Drapac Cycling will cease operations at the end of 2019
Australian Continental squad Drapac will close shop at the end of the year, the team has announced.
The reasons behind the decision remain unclear, although founder Michael Drapac suggested in a May interview with CyclingTips following the tragic death of his son Damion that he was interested in shifting his focus to grassroots cycling.
Michael Drapac has backed an iteration of the team since starting a domestic squad back in 2004. That team became a Continental outfit in 2006, and then upgraded to the Pro Continental level in 2014. From mid-2016 to the end of 2018, Drapac linked up with Slipstream Sports to form the Cannondale-Drapac team and then the EF Education First-Drapac team, while a separate Continental squad under the Drapac name came into existence in 2017.
This year will be that team’s last.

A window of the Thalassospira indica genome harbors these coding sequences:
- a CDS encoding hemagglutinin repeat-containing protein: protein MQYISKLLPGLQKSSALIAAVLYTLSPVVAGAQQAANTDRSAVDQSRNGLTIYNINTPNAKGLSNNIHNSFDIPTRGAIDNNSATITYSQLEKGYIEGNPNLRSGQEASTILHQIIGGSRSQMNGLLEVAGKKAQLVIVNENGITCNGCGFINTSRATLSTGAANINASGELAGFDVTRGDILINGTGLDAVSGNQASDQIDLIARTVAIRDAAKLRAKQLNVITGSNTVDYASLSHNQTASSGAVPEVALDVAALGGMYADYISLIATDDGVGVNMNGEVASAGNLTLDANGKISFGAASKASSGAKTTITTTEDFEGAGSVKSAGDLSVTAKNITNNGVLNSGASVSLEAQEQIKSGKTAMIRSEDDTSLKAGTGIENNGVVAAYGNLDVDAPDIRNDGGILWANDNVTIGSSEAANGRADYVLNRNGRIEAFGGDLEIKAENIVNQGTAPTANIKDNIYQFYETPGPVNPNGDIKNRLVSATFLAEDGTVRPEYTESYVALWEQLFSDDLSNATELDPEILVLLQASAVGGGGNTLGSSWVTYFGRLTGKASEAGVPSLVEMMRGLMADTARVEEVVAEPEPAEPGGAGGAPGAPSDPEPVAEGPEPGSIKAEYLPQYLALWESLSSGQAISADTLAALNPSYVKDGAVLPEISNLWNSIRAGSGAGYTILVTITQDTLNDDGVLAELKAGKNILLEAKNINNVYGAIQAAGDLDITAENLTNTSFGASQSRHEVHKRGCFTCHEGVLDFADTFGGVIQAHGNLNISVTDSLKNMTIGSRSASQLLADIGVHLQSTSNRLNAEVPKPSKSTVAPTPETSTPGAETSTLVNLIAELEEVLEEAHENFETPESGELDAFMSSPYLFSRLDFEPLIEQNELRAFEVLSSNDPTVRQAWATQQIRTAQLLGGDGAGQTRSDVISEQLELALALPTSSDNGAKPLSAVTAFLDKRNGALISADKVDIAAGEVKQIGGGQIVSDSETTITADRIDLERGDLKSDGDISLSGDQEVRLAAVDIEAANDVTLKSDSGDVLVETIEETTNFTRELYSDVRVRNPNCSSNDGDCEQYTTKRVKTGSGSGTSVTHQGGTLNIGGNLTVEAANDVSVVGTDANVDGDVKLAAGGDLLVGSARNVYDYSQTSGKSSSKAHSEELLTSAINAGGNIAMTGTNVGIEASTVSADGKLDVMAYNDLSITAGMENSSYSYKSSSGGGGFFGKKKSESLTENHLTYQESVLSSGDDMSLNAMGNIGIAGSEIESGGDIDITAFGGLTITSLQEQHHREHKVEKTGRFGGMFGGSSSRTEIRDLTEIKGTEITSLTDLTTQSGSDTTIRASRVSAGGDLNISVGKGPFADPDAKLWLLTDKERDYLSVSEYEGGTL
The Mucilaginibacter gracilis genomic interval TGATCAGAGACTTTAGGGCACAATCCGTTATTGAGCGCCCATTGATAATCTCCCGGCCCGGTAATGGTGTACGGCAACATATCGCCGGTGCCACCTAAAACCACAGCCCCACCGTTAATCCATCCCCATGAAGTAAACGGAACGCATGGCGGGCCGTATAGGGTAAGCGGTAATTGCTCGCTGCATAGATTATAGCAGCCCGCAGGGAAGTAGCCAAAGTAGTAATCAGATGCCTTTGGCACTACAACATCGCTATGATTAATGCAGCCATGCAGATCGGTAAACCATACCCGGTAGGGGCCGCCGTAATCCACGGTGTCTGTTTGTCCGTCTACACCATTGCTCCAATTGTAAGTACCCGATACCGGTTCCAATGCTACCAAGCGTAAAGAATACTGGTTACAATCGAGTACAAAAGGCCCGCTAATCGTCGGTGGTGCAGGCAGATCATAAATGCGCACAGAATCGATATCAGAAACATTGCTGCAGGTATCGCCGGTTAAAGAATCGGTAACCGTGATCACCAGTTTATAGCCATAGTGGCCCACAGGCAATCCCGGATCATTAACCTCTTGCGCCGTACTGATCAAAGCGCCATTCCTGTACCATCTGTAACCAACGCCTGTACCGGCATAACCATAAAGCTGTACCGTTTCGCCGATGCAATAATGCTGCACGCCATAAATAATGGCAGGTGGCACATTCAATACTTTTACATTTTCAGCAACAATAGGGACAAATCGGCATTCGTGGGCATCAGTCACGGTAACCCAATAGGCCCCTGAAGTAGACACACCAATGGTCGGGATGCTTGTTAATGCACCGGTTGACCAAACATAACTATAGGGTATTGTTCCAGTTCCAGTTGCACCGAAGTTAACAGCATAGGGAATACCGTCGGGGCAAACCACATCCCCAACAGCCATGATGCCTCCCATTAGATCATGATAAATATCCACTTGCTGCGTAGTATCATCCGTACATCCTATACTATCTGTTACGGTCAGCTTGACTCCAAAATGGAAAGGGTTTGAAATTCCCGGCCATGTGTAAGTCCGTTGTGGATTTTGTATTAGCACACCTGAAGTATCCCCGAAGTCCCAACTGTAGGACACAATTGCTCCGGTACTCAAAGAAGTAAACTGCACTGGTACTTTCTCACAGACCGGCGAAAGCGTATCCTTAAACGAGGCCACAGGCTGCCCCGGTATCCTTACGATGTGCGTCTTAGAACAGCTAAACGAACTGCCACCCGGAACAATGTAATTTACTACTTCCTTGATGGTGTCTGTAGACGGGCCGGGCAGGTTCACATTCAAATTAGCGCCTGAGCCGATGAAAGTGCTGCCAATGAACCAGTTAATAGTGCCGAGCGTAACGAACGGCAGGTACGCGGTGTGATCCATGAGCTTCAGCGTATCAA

Nippo-Vini Fantini set to fold at the end of the season
Nippo-Vini Fantini also reportedly set to close its doors at the end of 2019. According to La Gazzetta dello Sport, team manager Francesco Pelosi says new UCI regulations – which include an increase in the minimum number of riders on a team – make it financially impossible for the team to continue.
The Nippo-Vini Fantini organization has raced under moniker or another since 2008, and took an elusive first Giro d’Italia stage victory earlier this season thanks to Damiano Cima. Invites to the Giro will be much harder to come by next year, however, as reforms will create a new system to standardize some WorldTour race invites. That, in conjunction with cost increases, reportedly signals the end of the line for Nippo-Vini Fantini.